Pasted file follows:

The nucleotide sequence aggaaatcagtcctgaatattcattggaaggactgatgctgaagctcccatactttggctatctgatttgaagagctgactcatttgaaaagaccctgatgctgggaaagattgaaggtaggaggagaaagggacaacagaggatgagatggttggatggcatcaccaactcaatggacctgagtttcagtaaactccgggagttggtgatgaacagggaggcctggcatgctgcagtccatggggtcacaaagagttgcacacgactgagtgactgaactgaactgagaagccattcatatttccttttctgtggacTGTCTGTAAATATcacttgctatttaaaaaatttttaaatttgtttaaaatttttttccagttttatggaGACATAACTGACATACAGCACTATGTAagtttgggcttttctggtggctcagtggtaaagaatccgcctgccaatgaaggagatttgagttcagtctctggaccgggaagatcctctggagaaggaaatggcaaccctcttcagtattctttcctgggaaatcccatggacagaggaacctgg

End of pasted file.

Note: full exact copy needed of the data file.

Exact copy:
The nucleotide sequence aggaaatcagtcctgaatattcattggaaggactgatgctgaagctcccatactttggctatctgatttgaagagctgactcatttgaaaagaccctgatgctgggaaagattgaaggtaggaggagaaagggacaacagaggatgagatggttggatggcatcaccaactcaatggacctgagtttcagtaaactccgggagttggtgatgaacagggaggcctggcatgctgcagtccatggggtcacaaagagttgcacacgactgagtgactgaactgaactgagaagccattcatatttccttttctgtggacTGTCTGTAAATATcacttgctatttaaaaaatttttaaatttgtttaaaatttttttccagttttatggaGACATAACTGACATACAGCACTATGTAagtttgggcttttctggtggctcagtggtaaagaatccgcctgccaatgaaggagatttgagttcagtctctggaccgggaagatcctctggagaaggaaatggcaaccctcttcagtattctttcctgggaaatcccatggacagaggaacctgg